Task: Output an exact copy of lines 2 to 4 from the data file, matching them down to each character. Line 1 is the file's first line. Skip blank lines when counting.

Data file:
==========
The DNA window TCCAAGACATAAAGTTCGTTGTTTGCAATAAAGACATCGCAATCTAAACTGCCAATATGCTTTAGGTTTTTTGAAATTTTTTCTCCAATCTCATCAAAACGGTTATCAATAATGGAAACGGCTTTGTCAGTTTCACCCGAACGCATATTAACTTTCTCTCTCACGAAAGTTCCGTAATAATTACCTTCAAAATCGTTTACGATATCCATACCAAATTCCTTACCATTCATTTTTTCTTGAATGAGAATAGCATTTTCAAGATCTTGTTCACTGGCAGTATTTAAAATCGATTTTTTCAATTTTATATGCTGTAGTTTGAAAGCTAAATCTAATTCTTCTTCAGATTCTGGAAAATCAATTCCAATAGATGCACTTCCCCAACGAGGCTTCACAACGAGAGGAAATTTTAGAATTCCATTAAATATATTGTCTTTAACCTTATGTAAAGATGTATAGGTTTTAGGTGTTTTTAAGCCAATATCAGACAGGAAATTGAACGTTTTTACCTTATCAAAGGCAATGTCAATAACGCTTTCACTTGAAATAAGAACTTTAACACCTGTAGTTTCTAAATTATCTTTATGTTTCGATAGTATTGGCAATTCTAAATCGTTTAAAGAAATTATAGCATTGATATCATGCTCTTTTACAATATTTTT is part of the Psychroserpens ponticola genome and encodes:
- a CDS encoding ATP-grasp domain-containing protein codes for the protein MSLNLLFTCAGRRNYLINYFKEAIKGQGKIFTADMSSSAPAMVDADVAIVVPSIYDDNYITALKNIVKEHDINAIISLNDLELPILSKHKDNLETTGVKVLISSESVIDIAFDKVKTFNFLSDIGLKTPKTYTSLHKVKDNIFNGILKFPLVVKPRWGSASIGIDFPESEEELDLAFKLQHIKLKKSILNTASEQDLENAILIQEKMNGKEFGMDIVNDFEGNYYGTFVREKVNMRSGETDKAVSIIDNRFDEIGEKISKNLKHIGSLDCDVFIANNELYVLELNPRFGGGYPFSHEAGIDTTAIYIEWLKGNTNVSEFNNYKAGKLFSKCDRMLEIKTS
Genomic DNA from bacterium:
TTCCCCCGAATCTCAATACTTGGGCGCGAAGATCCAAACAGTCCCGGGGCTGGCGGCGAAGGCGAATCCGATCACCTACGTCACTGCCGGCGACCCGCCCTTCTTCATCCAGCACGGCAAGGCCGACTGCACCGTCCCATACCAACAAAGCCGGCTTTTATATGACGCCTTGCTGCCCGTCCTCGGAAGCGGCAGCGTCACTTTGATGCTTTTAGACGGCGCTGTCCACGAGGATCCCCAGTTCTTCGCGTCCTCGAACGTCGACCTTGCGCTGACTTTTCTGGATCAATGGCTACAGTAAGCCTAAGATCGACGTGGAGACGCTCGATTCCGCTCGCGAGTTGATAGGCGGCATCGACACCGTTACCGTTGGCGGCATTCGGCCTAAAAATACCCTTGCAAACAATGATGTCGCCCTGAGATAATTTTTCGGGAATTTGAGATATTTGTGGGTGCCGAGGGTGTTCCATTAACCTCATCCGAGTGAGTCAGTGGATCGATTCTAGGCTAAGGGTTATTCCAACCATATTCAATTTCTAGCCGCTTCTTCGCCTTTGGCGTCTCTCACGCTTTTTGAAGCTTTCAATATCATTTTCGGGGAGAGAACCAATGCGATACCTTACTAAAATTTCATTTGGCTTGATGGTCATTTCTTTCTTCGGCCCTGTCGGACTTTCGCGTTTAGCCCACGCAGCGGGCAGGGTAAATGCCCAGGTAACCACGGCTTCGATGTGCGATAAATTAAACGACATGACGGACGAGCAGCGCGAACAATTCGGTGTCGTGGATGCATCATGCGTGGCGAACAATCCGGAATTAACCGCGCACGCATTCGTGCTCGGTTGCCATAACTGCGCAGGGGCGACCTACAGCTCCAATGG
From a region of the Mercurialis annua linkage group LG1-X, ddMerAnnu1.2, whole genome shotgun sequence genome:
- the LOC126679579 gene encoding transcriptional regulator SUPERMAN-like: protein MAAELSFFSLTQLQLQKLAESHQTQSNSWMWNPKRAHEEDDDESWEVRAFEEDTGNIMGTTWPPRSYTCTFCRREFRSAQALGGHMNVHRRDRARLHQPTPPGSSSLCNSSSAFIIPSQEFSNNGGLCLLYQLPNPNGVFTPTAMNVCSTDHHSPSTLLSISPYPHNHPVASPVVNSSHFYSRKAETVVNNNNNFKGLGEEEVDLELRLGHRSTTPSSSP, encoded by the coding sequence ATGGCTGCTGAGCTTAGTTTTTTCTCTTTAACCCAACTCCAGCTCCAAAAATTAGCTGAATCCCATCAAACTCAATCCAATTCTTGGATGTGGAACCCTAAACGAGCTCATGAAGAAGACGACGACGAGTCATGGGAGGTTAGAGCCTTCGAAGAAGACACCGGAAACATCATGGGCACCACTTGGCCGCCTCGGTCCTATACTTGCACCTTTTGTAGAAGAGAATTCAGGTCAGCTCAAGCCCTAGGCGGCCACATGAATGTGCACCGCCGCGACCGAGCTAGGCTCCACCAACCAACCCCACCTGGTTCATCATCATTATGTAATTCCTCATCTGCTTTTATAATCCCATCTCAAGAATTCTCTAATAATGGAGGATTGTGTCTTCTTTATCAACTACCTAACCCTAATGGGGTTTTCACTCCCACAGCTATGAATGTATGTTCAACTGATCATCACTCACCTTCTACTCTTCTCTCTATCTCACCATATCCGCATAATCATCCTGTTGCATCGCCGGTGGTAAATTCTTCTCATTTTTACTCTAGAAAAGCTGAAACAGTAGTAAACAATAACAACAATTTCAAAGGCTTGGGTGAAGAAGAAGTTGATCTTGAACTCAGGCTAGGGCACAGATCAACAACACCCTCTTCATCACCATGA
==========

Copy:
- a CDS encoding ATP-grasp domain-containing protein codes for the protein MSLNLLFTCAGRRNYLINYFKEAIKGQGKIFTADMSSSAPAMVDADVAIVVPSIYDDNYITALKNIVKEHDINAIISLNDLELPILSKHKDNLETTGVKVLISSESVIDIAFDKVKTFNFLSDIGLKTPKTYTSLHKVKDNIFNGILKFPLVVKPRWGSASIGIDFPESEEELDLAFKLQHIKLKKSILNTASEQDLENAILIQEKMNGKEFGMDIVNDFEGNYYGTFVREKVNMRSGETDKAVSIIDNRFDEIGEKISKNLKHIGSLDCDVFIANNELYVLELNPRFGGGYPFSHEAGIDTTAIYIEWLKGNTNVSEFNNYKAGKLFSKCDRMLEIKTS
Genomic DNA from bacterium:
TTCCCCCGAATCTCAATACTTGGGCGCGAAGATCCAAACAGTCCCGGGGCTGGCGGCGAAGGCGAATCCGATCACCTACGTCACTGCCGGCGACCCGCCCTTCTTCATCCAGCACGGCAAGGCCGACTGCACCGTCCCATACCAACAAAGCCGGCTTTTATATGACGCCTTGCTGCCCGTCCTCGGAAGCGGCAGCGTCACTTTGATGCTTTTAGACGGCGCTGTCCACGAGGATCCCCAGTTCTTCGCGTCCTCGAACGTCGACCTTGCGCTGACTTTTCTGGATCAATGGCTACAGTAAGCCTAAGATCGACGTGGAGACGCTCGATTCCGCTCGCGAGTTGATAGGCGGCATCGACACCGTTACCGTTGGCGGCATTCGGCCTAAAAATACCCTTGCAAACAATGATGTCGCCCTGAGATAATTTTTCGGGAATTTGAGATATTTGTGGGTGCCGAGGGTGTTCCATTAACCTCATCCGAGTGAGTCAGTGGATCGATTCTAGGCTAAGGGTTATTCCAACCATATTCAATTTCTAGCCGCTTCTTCGCCTTTGGCGTCTCTCACGCTTTTTGAAGCTTTCAATATCATTTTCGGGGAGAGAACCAATGCGATACCTTACTAAAATTTCATTTGGCTTGATGGTCATTTCTTTCTTCGGCCCTGTCGGACTTTCGCGTTTAGCCCACGCAGCGGGCAGGGTAAATGCCCAGGTAACCACGGCTTCGATGTGCGATAAATTAAACGACATGACGGACGAGCAGCGCGAACAATTCGGTGTCGTGGATGCATCATGCGTGGCGAACAATCCGGAATTAACCGCGCACGCATTCGTGCTCGGTTGCCATAACTGCGCAGGGGCGACCTACAGCTCCAATGG